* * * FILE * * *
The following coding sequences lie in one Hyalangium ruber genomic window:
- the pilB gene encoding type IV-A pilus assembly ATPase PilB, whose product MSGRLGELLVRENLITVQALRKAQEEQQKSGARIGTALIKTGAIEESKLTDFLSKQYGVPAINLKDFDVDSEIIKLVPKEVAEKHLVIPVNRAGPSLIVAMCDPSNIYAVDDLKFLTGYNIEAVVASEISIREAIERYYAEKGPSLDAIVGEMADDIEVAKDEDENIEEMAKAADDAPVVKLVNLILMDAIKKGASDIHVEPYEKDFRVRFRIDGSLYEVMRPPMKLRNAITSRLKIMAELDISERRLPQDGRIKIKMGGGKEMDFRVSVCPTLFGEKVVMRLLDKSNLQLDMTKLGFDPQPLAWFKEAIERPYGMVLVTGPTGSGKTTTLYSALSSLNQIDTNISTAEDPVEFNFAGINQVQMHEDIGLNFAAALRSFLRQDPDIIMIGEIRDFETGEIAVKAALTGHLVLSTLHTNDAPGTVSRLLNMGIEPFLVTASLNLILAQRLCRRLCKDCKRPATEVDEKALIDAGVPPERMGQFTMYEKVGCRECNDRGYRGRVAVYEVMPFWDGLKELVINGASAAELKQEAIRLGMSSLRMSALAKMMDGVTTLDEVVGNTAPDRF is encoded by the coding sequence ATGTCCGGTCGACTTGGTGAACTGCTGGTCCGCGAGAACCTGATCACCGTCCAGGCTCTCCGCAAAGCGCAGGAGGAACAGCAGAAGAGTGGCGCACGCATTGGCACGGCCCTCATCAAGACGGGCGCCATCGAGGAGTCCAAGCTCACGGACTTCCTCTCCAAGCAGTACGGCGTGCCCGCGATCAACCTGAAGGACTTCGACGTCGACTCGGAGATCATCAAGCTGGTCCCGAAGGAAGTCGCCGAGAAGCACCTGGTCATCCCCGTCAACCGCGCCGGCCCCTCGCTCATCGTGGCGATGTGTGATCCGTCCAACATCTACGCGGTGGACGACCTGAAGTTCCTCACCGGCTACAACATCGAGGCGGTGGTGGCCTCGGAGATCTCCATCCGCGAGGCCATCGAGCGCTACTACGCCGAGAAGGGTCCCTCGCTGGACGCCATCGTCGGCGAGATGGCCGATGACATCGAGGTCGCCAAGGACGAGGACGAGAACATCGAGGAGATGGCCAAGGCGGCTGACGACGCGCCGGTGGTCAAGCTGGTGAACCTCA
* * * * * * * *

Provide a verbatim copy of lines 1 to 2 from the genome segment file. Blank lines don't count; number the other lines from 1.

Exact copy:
The following coding sequences lie in one Hyalangium ruber genomic window:
- the pilB gene encoding type IV-A pilus assembly ATPase PilB, whose product MSGRLGELLVRENLITVQALRKAQEEQQKSGARIGTALIKTGAIEESKLTDFLSKQYGVPAINLKDFDVDSEIIKLVPKEVAEKHLVIPVNRAGPSLIVAMCDPSNIYAVDDLKFLTGYNIEAVVASEISIREAIERYYAEKGPSLDAIVGEMADDIEVAKDEDENIEEMAKAADDAPVVKLVNLILMDAIKKGASDIHVEPYEKDFRVRFRIDGSLYEVMRPPMKLRNAITSRLKIMAELDISERRLPQDGRIKIKMGGGKEMDFRVSVCPTLFGEKVVMRLLDKSNLQLDMTKLGFDPQPLAWFKEAIERPYGMVLVTGPTGSGKTTTLYSALSSLNQIDTNISTAEDPVEFNFAGINQVQMHEDIGLNFAAALRSFLRQDPDIIMIGEIRDFETGEIAVKAALTGHLVLSTLHTNDAPGTVSRLLNMGIEPFLVTASLNLILAQRLCRRLCKDCKRPATEVDEKALIDAGVPPERMGQFTMYEKVGCRECNDRGYRGRVAVYEVMPFWDGLKELVINGASAAELKQEAIRLGMSSLRMSALAKMMDGVTTLDEVVGNTAPDRF is encoded by the coding sequence ATGTCCGGTCGACTTGGTGAACTGCTGGTCCGCGAGAACCTGATCACCGTCCAGGCTCTCCGCAAAGCGCAGGAGGAACAGCAGAAGAGTGGCGCACGCATTGGCACGGCCCTCATCAAGACGGGCGCCATCGAGGAGTCCAAGCTCACGGACTTCCTCTCCAAGCAGTACGGCGTGCCCGCGATCAACCTGAAGGACTTCGACGTCGACTCGGAGATCATCAAGCTGGTCCCGAAGGAAGTCGCCGAGAAGCACCTGGTCATCCCCGTCAACCGCGCCGGCCCCTCGCTCATCGTGGCGATGTGTGATCCGTCCAACATCTACGCGGTGGACGACCTGAAGTTCCTCACCGGCTACAACATCGAGGCGGTGGTGGCCTCGGAGATCTCCATCCGCGAGGCCATCGAGCGCTACTACGCCGAGAAGGGTCCCTCGCTGGACGCCATCGTCGGCGAGATGGCCGATGACATCGAGGTCGCCAAGGACGAGGACGAGAACATCGAGGAGATGGCCAAGGCGGCTGACGACGCGCCGGTGGTCAAGCTGGTGAACCTCA